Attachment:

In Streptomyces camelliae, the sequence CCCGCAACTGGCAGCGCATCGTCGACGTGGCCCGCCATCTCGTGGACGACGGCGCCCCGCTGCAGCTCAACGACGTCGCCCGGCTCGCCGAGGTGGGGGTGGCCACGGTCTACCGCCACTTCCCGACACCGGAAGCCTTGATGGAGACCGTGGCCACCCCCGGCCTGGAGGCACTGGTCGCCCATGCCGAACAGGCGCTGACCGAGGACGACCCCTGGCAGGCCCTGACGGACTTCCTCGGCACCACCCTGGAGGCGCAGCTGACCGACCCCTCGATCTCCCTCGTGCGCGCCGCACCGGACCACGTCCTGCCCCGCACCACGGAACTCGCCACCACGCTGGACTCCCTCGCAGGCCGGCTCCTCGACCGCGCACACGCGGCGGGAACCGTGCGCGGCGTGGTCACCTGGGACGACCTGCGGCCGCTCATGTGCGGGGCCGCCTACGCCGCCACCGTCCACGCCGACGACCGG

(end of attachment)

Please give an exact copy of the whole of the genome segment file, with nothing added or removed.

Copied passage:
In Streptomyces camelliae, the sequence CCCGCAACTGGCAGCGCATCGTCGACGTGGCCCGCCATCTCGTGGACGACGGCGCCCCGCTGCAGCTCAACGACGTCGCCCGGCTCGCCGAGGTGGGGGTGGCCACGGTCTACCGCCACTTCCCGACACCGGAAGCCTTGATGGAGACCGTGGCCACCCCCGGCCTGGAGGCACTGGTCGCCCATGCCGAACAGGCGCTGACCGAGGACGACCCCTGGCAGGCCCTGACGGACTTCCTCGGCACCACCCTGGAGGCGCAGCTGACCGACCCCTCGATCTCCCTCGTGCGCGCCGCACCGGACCACGTCCTGCCCCGCACCACGGAACTCGCCACCACGCTGGACTCCCTCGCAGGCCGGCTCCTCGACCGCGCACACGCGGCGGGAACCGTGCGCGGCGTGGTCACCTGGGACGACCTGCGGCCGCTCATGTGCGGGGCCGCCTACGCCGCCACCGTCCACGCCGACGACCGG